Bob is very confident we will both do fine. He even started explaining some of the company in and outs he says we will need to know shortly. He told us we have been a joy to work with and thanked us for our hard work. He is very dedicated to training good drivers.

Well Tomorrow's update be the biggie!!!!!

CDL:

Commercial Driver's License (CDL)

A CDL is required to drive any of the following vehicles:

  • Any combination of vehicles with a gross combined weight rating (GCWR) of 26,001 or more pounds, providing the gross vehicle weight rating (GVWR) of the vehicle being towed is in excess of 10,000 pounds.
  • Any single vehicle with a GVWR of 26,001 or more pounds, or any such vehicle towing another not in excess of 10,000 pounds.
  • Any vehicle, regardless of size, designed to transport 16 or more persons, including the driver.
  • Any vehicle required by federal regulations to be placarded while transporting hazardous materials.

Dm:

Dispatcher, Fleet Manager, Driver Manager

The primary person a driver communicates with at his/her company. A dispatcher can play many roles, depending on the company's structure. Dispatchers may assign freight, file requests for home time, relay messages between the driver and management, inform customer service of any delays, change appointment times, and report information to the load planners.
Zen Joker's Comment
member avatar

Thanks for the detailed entries PJ. This future Roehl hopeful is cheering you on from 2 1/2 hours north from you in Eagle River, WI. Keep up the good work!!! good-luck.gif

PJ's Comment
member avatar

Day 11:

Woke up to nice weather. Only 28 degrees. A little icey in select spots, but not as bad as it could have been. Got my pickup warmed up and some coffee. I gotta have it to start functioning somewhat normal....Got to the terminal and our trucks were staged and ready.

Met in the classroom ay 0645 hrs. and our examiner walked in smiling from ear to ear and greeted us. He handed out some paperwork, gave us the instructions what we needed to do and gave us a pep talk about he knows were nervous, but he assured us he's been doing this along time and he can spot nerves from driving problems. He told us as long as we could control the 2 so they didn't meet in the middle we would be fine. He was actually kind of a jokester and made us all feel at ease pretty quickly. He went over the process and order we would be following and was ready to roll. I was last on the list.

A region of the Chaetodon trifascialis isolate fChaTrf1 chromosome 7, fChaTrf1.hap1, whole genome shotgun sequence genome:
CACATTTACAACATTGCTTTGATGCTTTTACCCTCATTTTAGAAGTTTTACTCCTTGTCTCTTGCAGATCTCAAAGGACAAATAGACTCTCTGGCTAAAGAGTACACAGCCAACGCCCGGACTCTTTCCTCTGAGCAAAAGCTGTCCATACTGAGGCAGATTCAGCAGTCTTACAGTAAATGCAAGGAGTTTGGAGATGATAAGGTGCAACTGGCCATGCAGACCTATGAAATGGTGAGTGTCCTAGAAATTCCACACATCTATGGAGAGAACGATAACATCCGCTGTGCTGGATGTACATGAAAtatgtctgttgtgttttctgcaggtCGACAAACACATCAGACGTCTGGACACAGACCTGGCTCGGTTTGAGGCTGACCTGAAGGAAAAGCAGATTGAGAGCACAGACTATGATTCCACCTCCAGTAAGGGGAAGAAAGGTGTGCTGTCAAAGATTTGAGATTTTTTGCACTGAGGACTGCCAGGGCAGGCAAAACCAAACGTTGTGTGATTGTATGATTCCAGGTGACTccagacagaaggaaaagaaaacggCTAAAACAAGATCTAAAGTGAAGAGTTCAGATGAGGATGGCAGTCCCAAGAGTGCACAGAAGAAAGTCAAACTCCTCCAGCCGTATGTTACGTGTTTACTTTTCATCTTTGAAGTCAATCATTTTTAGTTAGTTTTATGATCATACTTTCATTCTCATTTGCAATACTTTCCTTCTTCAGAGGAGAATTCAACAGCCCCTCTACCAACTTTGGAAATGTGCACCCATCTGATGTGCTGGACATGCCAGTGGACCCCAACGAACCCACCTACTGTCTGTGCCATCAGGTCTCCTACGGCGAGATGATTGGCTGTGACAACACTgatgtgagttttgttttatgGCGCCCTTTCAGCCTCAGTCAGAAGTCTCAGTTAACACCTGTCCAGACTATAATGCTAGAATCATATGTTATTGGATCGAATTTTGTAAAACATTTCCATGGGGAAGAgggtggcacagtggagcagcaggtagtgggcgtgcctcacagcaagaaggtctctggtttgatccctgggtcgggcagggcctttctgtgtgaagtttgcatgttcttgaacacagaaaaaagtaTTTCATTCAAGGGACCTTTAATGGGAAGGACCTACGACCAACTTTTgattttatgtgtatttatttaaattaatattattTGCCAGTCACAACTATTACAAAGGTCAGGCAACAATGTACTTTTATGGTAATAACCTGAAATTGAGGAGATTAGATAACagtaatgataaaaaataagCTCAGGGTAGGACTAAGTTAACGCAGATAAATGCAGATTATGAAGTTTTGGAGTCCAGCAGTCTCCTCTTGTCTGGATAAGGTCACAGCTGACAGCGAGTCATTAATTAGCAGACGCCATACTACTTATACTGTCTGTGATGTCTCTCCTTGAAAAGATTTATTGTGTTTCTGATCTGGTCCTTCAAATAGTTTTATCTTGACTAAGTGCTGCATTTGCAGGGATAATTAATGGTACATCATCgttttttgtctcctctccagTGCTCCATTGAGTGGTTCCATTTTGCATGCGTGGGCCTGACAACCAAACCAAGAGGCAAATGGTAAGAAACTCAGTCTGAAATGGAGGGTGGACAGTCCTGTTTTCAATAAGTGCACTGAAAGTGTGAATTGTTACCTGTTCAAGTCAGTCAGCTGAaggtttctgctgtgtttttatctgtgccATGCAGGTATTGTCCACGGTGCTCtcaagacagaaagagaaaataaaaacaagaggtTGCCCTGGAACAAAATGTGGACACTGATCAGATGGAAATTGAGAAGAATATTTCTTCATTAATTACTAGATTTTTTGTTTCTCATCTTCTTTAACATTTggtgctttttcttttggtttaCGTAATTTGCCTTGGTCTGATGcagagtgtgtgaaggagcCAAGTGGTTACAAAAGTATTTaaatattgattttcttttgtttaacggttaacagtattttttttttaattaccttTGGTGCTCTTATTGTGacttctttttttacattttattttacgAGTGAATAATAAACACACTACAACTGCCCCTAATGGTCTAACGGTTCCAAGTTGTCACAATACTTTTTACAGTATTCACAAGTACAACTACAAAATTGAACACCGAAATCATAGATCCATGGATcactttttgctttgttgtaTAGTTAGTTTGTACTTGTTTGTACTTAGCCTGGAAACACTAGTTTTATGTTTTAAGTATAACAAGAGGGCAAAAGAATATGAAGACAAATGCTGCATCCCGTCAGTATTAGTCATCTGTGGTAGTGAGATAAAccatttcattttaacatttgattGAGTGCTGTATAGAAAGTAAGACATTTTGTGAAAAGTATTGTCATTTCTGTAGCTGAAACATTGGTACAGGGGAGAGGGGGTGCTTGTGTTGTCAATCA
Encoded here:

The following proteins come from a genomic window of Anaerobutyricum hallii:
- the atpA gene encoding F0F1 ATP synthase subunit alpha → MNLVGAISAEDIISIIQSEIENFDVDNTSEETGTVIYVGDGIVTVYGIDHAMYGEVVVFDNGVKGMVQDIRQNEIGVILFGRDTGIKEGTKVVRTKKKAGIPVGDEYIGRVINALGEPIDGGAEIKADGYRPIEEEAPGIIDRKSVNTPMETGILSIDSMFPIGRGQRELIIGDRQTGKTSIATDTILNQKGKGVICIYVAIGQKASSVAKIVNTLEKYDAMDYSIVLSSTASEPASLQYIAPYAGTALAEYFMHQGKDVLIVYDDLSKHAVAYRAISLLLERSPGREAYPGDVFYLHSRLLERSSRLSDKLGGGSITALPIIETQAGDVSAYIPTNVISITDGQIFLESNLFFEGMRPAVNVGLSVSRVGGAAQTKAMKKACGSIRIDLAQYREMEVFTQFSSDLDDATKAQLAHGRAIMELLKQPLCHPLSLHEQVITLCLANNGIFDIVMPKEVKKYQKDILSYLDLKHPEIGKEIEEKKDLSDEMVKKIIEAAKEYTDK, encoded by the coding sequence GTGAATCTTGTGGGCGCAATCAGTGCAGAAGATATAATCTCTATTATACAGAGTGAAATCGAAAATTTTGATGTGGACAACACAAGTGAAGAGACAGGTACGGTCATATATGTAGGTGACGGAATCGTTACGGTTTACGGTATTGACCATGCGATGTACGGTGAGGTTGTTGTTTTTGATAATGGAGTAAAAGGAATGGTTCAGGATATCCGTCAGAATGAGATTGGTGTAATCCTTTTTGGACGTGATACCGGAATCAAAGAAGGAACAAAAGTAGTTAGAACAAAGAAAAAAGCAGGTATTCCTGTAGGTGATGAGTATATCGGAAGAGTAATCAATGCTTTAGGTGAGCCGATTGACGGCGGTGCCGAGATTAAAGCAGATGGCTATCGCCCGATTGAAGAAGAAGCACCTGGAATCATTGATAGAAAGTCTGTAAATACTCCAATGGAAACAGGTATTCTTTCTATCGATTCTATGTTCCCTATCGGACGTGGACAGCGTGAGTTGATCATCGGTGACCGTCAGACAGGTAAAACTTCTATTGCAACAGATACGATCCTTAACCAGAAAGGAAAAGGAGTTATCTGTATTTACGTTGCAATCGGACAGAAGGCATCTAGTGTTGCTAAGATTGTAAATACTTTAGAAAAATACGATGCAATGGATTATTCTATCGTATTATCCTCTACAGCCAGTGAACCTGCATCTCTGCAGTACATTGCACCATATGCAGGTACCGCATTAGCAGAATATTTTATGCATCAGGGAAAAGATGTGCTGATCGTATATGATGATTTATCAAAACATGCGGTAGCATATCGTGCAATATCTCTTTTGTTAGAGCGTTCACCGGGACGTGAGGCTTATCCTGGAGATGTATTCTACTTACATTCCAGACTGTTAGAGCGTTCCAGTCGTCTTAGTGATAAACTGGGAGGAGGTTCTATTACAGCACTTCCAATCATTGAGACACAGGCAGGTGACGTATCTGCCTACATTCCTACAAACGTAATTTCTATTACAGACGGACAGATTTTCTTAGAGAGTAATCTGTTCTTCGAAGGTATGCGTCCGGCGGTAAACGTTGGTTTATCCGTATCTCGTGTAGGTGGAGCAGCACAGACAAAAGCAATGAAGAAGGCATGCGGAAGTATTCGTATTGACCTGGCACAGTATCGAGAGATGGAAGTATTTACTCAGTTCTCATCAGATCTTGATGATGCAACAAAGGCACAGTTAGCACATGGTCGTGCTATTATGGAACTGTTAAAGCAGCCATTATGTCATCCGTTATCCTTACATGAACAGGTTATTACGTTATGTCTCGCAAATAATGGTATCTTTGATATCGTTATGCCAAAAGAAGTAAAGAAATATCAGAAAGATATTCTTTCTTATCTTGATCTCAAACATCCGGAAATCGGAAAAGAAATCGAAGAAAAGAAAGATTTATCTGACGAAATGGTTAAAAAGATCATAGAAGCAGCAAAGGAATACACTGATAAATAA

The company told the instructors to park us for a bit due to some icey conditions. The examiner seemed a little bummed. He then offered a solution. Do our pretrips up to the point of the lights and incab, that should give mother nature a chance to fully cooperate. Then I realized since I was the last driver, I got to go first on the pretrip.

We walked out to the truck and got right down to work. He gave me his instructions and away we went. Got through the mechanical inspection and went back to class. We cycled through everyone and the sun had come out and we were ready to drive.

While we were sitting around we took our week 2 written test and graded it, watched some perception videos and answered the questions. Killed off as much time as we could. Got down to the first 2 finishing and doing well. The company decided to take our pictures for our company ID's and get a little paperwork in order for next week. If we screwed up and didn't pass just shred and hit the delete button I guess.

I finally got my turn at 13330 after sitting around since 0645. Ah well all part of the job. No biggie. Went out finished my pretrip, and we got rolling. Went out and drove around nice bright sunny day. After about turn 3 things were going well, but I felt my back sweating like crazy. I had left the window down after checking my steering wheel freeplay, but damn it was getting hot in there. I told the examiner I had been talking to myself to keep me on track when I was nervous, and it was normal for me. He smiled and said there was nothing wrong with that, if it helped to go for it. I was doing ok, but then a car cut me off and I reacted to it, but I didn't talk to myself and I ground the transmission down shifting and that caused me to not be very smooth. I got a little miffed at myself and took a deep breath and but it behind me. My whole problem has been grinding a little here and there.